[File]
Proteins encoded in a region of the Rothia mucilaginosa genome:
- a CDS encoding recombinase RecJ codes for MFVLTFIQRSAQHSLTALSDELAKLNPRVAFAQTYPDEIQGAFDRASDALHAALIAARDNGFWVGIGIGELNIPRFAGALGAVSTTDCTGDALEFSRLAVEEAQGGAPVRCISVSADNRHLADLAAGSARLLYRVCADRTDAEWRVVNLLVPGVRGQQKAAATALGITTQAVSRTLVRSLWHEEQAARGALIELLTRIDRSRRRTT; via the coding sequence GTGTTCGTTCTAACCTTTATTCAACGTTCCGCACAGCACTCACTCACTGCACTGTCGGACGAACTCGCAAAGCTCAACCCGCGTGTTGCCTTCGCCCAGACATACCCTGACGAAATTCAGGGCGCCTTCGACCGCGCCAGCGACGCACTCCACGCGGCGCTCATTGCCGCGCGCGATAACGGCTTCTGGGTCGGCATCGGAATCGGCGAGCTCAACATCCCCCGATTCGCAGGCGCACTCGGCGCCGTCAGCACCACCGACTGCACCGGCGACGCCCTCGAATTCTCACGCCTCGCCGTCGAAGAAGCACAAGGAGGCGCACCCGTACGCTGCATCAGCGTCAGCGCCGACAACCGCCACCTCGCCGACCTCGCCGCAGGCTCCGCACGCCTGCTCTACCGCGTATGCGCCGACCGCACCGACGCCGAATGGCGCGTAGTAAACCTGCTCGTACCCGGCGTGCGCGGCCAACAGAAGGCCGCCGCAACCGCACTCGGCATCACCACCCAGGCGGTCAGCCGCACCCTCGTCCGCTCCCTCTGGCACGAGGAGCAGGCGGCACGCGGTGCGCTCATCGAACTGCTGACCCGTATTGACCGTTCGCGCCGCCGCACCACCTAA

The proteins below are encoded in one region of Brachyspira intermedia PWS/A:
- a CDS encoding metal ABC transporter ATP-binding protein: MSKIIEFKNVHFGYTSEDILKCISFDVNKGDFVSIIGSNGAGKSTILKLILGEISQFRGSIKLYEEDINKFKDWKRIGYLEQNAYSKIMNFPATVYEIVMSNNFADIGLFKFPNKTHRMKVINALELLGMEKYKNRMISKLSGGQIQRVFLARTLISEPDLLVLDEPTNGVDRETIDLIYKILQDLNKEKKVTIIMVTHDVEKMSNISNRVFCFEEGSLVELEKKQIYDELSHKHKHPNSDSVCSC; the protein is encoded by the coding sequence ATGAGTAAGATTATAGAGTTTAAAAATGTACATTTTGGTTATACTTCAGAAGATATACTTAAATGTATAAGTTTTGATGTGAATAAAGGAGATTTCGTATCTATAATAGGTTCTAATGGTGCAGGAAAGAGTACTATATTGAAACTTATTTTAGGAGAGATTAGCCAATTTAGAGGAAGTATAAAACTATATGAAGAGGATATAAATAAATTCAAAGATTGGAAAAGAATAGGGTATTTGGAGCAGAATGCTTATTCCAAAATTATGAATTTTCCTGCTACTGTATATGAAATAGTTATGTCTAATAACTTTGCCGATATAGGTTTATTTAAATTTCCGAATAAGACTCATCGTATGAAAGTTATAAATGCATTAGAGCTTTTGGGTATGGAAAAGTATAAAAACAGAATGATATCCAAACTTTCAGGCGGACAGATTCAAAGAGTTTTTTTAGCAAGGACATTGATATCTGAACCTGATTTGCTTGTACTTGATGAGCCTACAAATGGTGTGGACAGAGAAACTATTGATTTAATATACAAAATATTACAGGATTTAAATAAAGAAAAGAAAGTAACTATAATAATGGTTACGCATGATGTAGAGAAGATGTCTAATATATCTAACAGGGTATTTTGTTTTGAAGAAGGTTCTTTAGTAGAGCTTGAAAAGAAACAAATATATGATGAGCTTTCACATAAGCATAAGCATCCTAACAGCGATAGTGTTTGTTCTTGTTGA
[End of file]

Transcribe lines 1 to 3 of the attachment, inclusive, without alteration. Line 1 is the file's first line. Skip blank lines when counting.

Proteins encoded in a region of the Rothia mucilaginosa genome:
- a CDS encoding recombinase RecJ codes for MFVLTFIQRSAQHSLTALSDELAKLNPRVAFAQTYPDEIQGAFDRASDALHAALIAARDNGFWVGIGIGELNIPRFAGALGAVSTTDCTGDALEFSRLAVEEAQGGAPVRCISVSADNRHLADLAAGSARLLYRVCADRTDAEWRVVNLLVPGVRGQQKAAATALGITTQAVSRTLVRSLWHEEQAARGALIELLTRIDRSRRRTT; via the coding sequence GTGTTCGTTCTAACCTTTATTCAACGTTCCGCACAGCACTCACTCACTGCACTGTCGGACGAACTCGCAAAGCTCAACCCGCGTGTTGCCTTCGCCCAGACATACCCTGACGAAATTCAGGGCGCCTTCGACCGCGCCAGCGACGCACTCCACGCGGCGCTCATTGCCGCGCGCGATAACGGCTTCTGGGTCGGCATCGGAATCGGCGAGCTCAACATCCCCCGATTCGCAGGCGCACTCGGCGCCGTCAGCACCACCGACTGCACCGGCGACGCCCTCGAATTCTCACGCCTCGCCGTCGAAGAAGCACAAGGAGGCGCACCCGTACGCTGCATCAGCGTCAGCGCCGACAACCGCCACCTCGCCGACCTCGCCGCAGGCTCCGCACGCCTGCTCTACCGCGTATGCGCCGACCGCACCGACGCCGAATGGCGCGTAGTAAACCTGCTCGTACCCGGCGTGCGCGGCCAACAGAAGGCCGCCGCAACCGCACTCGGCATCACCACCCAGGCGGTCAGCCGCACCCTCGTCCGCTCCCTCTGGCACGAGGAGCAGGCGGCACGCGGTGCGCTCATCGAACTGCTGACCCGTATTGACCGTTCGCGCCGCCGCACCACCTAA

The proteins below are encoded in one region of Brachyspira intermedia PWS/A: